Variational bayesian learning of directed graphical models with hidden variables, Bayesian Analysis 1
, 2006
"... Abstract. A key problem in statistics and machine learning is inferring suitable structure of a model given some observed data. A Bayesian approach to model comparison makes use of the marginal likelihood of each candidate model to form a posterior distribution over models; unfortunately for most mo ..."
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Cited by 31 (3 self)
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Abstract. A key problem in statistics and machine learning is inferring suitable structure of a model given some observed data. A Bayesian approach to model comparison makes use of the marginal likelihood of each candidate model to form a posterior distribution over models; unfortunately for most models of interest, notably those containing hidden or latent variables, the marginal likelihood is intractable to compute. We present the variational Bayesian (VB) algorithm for directed graphical models, which optimises a lower bound approximation to the marginal likelihood in a procedure similar to the standard EM algorithm. We show that for a large class of models, which we call conjugate exponential, the VB algorithm is a straightforward generalisation of the EM algorithm that incorporates uncertainty over model parameters. In a thorough case study using a small class of bipartite DAGs containing hidden variables, we compare the accuracy of the VB approximation to existing asymptoticdata approximations such as the Bayesian Information Criterion (BIC) and the CheesemanStutz (CS) criterion, and also to a sampling based gold standard, Annealed Importance Sampling (AIS). We find that the VB algorithm is empirically superior to CS and BIC, and much faster than AIS. Moreover, we prove that a VB approximation can always be constructed in such a way that guarantees it to be more accurate than the CS approximation.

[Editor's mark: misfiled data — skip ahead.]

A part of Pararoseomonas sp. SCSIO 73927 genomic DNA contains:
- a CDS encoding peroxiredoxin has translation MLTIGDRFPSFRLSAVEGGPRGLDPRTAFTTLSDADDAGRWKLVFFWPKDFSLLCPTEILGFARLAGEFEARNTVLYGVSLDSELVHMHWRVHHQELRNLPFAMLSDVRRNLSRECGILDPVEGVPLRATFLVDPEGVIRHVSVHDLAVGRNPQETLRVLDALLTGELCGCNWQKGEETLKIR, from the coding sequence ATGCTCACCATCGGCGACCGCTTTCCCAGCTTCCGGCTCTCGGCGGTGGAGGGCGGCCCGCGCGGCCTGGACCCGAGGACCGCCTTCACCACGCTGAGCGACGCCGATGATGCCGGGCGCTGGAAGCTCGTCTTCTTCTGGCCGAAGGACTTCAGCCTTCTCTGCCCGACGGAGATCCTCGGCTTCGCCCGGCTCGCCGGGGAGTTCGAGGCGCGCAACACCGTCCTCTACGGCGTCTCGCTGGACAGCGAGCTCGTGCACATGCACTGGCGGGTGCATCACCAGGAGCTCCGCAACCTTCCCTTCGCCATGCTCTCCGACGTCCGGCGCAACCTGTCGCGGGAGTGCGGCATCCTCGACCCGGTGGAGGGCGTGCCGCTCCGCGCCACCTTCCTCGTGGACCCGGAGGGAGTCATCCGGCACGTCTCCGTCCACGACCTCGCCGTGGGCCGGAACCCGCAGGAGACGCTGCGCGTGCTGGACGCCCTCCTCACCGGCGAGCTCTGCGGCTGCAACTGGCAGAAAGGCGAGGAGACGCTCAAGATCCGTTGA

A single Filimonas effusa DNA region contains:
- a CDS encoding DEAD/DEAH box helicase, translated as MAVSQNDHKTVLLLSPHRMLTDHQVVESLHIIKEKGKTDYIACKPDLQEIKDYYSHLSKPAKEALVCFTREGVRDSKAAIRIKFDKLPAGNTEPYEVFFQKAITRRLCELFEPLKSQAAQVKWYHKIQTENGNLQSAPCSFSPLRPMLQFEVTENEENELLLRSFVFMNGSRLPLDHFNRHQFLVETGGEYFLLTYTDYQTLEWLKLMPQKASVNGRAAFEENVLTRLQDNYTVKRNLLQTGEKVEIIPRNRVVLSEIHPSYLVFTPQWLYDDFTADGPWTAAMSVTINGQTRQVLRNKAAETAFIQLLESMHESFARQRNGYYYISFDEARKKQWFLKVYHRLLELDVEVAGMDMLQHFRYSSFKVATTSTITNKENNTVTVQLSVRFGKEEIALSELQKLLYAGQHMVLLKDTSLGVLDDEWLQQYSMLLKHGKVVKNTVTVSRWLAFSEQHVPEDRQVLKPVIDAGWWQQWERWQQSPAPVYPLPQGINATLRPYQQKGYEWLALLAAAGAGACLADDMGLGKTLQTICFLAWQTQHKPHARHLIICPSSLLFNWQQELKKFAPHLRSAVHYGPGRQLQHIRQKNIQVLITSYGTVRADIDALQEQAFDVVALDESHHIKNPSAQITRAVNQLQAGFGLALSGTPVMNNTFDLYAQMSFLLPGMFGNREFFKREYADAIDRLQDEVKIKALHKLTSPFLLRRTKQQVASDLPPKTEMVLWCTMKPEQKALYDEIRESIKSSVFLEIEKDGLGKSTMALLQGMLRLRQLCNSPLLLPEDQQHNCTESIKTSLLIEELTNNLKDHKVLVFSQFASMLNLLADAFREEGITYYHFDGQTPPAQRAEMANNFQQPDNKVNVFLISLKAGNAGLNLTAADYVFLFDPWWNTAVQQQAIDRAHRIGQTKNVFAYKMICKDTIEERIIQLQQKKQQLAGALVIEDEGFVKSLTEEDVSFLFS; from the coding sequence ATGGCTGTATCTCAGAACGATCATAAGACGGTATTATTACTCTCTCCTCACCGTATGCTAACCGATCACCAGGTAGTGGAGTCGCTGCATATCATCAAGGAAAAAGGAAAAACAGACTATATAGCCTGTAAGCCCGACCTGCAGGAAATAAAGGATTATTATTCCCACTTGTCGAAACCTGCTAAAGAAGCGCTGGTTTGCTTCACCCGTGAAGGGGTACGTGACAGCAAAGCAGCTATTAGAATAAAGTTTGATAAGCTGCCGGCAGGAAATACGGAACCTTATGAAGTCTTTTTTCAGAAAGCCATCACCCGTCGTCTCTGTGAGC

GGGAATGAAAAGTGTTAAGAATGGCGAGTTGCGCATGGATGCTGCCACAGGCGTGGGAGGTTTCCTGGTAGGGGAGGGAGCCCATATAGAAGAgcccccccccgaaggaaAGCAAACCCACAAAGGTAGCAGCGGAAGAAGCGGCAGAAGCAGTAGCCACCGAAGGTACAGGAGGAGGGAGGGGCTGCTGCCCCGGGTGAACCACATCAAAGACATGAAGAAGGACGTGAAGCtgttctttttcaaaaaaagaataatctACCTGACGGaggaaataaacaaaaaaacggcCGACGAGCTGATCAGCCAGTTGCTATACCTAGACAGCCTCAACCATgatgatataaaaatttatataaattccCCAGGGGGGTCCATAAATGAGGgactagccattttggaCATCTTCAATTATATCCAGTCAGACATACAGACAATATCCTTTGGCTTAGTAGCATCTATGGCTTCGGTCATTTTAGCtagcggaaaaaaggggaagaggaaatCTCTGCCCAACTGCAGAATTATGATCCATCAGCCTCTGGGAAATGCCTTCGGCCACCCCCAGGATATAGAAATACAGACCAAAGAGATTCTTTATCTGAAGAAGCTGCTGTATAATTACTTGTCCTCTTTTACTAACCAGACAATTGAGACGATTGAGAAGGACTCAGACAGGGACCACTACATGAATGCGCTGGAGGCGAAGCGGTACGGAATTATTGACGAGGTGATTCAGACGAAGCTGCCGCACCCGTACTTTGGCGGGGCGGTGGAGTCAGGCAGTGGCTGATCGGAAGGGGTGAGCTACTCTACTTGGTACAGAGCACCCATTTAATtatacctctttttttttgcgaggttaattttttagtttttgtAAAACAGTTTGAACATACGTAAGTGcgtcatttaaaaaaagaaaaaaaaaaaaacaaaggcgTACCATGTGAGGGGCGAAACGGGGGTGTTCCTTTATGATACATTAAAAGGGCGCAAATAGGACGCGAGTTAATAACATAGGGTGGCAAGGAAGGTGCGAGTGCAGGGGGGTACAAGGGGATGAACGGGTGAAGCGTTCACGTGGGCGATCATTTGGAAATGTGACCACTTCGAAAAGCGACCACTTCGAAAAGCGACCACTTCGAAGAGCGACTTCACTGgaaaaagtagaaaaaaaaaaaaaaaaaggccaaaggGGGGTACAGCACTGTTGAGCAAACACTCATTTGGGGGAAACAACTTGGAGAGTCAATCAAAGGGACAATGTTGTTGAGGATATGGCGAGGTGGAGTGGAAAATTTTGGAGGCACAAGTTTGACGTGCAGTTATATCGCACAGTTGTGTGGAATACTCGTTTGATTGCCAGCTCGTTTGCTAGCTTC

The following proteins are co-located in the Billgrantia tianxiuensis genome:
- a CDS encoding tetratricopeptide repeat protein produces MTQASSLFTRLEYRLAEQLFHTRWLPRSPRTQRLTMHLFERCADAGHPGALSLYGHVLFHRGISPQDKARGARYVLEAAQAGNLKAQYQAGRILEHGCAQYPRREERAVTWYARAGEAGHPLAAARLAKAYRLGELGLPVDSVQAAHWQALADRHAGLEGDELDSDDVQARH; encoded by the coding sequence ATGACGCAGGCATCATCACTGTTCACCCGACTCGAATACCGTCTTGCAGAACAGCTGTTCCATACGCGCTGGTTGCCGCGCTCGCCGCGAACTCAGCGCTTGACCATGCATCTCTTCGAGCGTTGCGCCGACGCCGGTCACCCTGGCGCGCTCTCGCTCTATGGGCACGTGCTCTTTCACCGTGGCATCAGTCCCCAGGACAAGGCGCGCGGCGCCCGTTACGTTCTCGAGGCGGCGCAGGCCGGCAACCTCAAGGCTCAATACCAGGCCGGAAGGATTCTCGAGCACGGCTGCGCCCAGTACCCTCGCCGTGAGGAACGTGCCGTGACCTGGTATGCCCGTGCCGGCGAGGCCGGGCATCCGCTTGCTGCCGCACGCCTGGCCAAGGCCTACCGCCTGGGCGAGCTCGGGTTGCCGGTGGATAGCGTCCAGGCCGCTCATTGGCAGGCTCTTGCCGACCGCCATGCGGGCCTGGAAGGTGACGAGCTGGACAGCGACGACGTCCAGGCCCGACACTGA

Bayesian Model Search for Mixture Models Based on Optimizing Variational Bounds
, 2002
"... When learning a mixture model, we suffer from the local optima and model structure determination problems. In this paper, we present a method for simultaneously solving these problems based on the variational Bayesian (VB) framework. First, in the VB framework, we derive an objective function that c ..."
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Cited by 31 (4 self)
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When learning a mixture model, we suffer from the local optima and model structure determination problems. In this paper, we present a method for simultaneously solving these problems based on the variational Bayesian (VB) framework. First, in the VB framework, we derive an objective function that can simultaneously optimize both model parameter distributions and model structure. Next, focusing on mixture models, we present a deterministic algorithm to approximately optimize the objective function by using the idea of the split and merge operations which we previously proposed within the maximum likelihood framework. Then, we apply the method to mixture of expers (MoE) models to experimentally show that the proposed method can find the optimal number of experts of a MoE while avoiding local maxima. q 2002 Elsevier Science Ltd. All rights reserved.